Support for companies in crisis is timely, but must be transparent
The Council of Ministers yesterday approved an injection of 475 million euros of public money in Air Europa, a subsidiary of the Globalia group pending a purchase operation announced a year ago by Iberia for the amount of 1,000 million and postponed due to the pandemic. The Executive inaugurates with an airline company – and therefore with the tourism sector, essential for Spain and one of the most affected by the crisis – the new solvency fund, designed to support strategic companies that have been affected by the crisis of the coronavirus. Public intervention is essential to keep the productive fabric alive in the face of an increasingly uncertain recovery, which is moving away from the horizon as health data deteriorate. In that sense, the operation makes sense. However, it is worth noting the insufficient transparency on the part of the Executive regarding the conditions of the same and, more generally, how the work of the fund proceeds, of which practically no information has been provided.
Spain has stood out so far for being somewhat shy about activism in other countries. And due to a certain delay: the Spanish Executive is late for this type of operation. In the airline sector alone, Germany and France have given billions to their flag carriers, Lufthansa and Air France, and many other euro countries have granted significant direct aid to their respective companies. In the main cases, aid conditionality has been more transparent and formal.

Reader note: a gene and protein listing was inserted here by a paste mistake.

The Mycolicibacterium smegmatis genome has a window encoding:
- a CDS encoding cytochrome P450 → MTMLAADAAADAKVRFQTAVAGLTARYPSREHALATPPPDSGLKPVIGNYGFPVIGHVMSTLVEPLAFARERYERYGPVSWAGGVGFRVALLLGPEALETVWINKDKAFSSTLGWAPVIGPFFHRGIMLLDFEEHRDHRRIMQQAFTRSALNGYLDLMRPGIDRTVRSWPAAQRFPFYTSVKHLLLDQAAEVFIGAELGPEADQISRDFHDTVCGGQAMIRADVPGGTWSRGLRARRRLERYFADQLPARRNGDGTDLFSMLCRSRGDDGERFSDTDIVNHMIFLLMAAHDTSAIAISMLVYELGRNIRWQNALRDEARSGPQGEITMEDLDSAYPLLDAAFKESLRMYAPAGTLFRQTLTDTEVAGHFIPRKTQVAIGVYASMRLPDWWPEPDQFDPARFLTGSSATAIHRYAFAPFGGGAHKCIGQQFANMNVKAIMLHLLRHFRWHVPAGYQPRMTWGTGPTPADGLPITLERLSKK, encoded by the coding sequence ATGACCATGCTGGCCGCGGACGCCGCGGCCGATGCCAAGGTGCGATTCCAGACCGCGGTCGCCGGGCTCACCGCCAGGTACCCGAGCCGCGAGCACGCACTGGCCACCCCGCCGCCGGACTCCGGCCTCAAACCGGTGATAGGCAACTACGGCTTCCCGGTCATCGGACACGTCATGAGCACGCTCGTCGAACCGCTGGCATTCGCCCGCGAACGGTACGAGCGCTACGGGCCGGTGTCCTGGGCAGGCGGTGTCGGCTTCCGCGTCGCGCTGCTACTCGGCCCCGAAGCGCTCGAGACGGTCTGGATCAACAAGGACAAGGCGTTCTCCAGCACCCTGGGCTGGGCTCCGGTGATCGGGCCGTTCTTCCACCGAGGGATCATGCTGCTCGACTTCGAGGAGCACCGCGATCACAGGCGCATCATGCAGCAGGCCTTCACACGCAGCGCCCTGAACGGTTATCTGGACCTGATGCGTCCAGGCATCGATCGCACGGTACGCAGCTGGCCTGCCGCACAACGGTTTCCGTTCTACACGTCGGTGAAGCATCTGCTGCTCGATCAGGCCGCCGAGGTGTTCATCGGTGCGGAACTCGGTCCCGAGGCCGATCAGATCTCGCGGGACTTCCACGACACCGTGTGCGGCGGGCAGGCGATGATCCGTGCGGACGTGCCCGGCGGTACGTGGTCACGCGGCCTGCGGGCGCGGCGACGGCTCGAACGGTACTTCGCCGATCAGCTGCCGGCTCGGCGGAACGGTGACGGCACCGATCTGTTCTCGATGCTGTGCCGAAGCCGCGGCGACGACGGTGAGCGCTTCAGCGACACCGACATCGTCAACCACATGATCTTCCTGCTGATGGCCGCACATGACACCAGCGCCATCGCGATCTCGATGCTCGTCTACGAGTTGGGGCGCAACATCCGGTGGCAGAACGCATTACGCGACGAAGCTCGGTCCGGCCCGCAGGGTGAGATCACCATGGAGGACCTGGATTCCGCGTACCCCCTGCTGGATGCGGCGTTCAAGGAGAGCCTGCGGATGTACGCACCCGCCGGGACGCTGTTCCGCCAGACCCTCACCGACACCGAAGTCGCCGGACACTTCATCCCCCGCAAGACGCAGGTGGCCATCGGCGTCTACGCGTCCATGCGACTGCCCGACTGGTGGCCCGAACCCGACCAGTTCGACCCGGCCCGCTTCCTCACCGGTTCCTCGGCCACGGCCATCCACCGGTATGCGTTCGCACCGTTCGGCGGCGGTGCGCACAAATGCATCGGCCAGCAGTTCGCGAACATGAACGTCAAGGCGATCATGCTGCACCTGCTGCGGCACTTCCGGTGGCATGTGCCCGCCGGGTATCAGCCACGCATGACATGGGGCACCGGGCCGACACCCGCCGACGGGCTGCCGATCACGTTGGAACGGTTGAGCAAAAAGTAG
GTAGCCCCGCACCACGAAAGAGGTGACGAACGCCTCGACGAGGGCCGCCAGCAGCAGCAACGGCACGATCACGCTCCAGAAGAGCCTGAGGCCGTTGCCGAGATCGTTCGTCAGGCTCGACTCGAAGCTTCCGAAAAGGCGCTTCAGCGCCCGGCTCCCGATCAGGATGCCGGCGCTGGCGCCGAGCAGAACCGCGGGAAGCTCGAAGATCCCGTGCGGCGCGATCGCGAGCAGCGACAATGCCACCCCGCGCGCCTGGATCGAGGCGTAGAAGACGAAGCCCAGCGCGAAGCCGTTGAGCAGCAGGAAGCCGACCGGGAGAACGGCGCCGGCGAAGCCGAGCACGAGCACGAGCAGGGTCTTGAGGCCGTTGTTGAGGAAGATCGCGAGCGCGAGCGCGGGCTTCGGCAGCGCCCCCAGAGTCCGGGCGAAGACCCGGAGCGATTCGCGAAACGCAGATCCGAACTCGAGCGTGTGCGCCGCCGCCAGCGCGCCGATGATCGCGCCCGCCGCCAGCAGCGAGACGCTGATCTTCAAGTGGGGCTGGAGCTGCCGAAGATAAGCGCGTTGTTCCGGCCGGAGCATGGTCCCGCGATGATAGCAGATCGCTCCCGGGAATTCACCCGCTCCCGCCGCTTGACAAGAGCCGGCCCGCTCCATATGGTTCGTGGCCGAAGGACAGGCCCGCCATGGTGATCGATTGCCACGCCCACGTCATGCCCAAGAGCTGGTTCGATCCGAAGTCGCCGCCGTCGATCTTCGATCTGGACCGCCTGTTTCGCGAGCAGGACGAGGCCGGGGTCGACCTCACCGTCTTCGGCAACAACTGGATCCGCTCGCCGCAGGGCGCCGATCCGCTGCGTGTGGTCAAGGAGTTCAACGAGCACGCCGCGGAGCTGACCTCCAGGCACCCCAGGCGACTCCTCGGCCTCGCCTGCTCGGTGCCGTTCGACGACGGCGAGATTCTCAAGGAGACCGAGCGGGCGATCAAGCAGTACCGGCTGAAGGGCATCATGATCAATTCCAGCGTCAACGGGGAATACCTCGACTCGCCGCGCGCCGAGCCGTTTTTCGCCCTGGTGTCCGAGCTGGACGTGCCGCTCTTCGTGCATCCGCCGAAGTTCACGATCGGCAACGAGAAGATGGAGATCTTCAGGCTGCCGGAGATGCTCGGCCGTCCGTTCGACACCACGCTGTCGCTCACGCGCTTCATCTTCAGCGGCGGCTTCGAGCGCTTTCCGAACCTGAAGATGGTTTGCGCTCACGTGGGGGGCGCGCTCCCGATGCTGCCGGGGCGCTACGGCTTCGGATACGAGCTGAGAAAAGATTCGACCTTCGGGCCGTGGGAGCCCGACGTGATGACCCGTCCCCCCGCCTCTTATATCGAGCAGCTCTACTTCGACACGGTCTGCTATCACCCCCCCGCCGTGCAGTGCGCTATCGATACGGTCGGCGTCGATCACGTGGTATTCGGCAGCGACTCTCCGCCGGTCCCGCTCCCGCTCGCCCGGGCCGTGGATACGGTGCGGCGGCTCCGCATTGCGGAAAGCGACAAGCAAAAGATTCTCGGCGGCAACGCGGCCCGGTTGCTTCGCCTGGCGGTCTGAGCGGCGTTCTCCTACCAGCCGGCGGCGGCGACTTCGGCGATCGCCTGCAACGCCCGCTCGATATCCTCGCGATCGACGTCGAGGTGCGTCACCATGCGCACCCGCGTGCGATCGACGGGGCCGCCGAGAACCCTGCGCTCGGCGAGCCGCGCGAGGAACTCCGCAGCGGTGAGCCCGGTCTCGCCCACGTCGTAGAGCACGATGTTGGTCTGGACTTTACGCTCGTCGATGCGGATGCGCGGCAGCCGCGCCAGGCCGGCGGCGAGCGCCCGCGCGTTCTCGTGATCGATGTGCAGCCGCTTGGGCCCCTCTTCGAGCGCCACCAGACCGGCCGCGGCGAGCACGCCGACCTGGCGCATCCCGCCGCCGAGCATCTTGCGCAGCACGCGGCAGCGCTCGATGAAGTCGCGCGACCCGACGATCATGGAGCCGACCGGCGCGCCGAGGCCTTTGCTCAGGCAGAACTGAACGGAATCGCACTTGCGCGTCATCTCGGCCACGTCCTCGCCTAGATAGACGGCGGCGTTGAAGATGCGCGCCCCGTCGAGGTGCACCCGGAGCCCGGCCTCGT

In general terms, Spain has limited itself to public guarantees for loans under favorable conditions for companies. In this section, he has made a huge effort. Recent data from the European Commission suggest that, with this effort, Spain is the country that has mobilized the most money in relation to its GDP (5.3%, compared to 4.7% in France or 2.8% in Germany). But the big states of Europe have been bolder, opting for recapitalizations for essential companies in key sectors.
Spanish GDP rebounded in the third quarter, but the second wave of the pandemic anticipates a relapse at the end of the year. It is reasonable to anticipate a lot of financial suffering. In this situation, Air Europa’s operation is most likely only the first in a series of public interventions that must pump oxygen into the economy, especially in strategic sectors. It is to be expected that the State will take extra care in the transparency of these processes and in fine-tuning the criteria to help only viable companies and avoid a zombification of the economy. It is essential that this is done with prudence, so as not to cause distortions in the market. A high degree of ex-post audit is also required to minimize losses. The Government can and must advance on this path: in exceptional situations, the low profile must be abandoned and greater activism from the economic authorities makes sense. With greater certainty in the time horizon of ERTE and guarantee lines, for example; With this new chapter of direct aid, and even if necessary, entering the capital of some companies, to prevent the crisis from engulfing the viable ones. A vigorous action is warranted, more than that demonstrated so far, because today, low risk equals high risk. But with transparency and precision.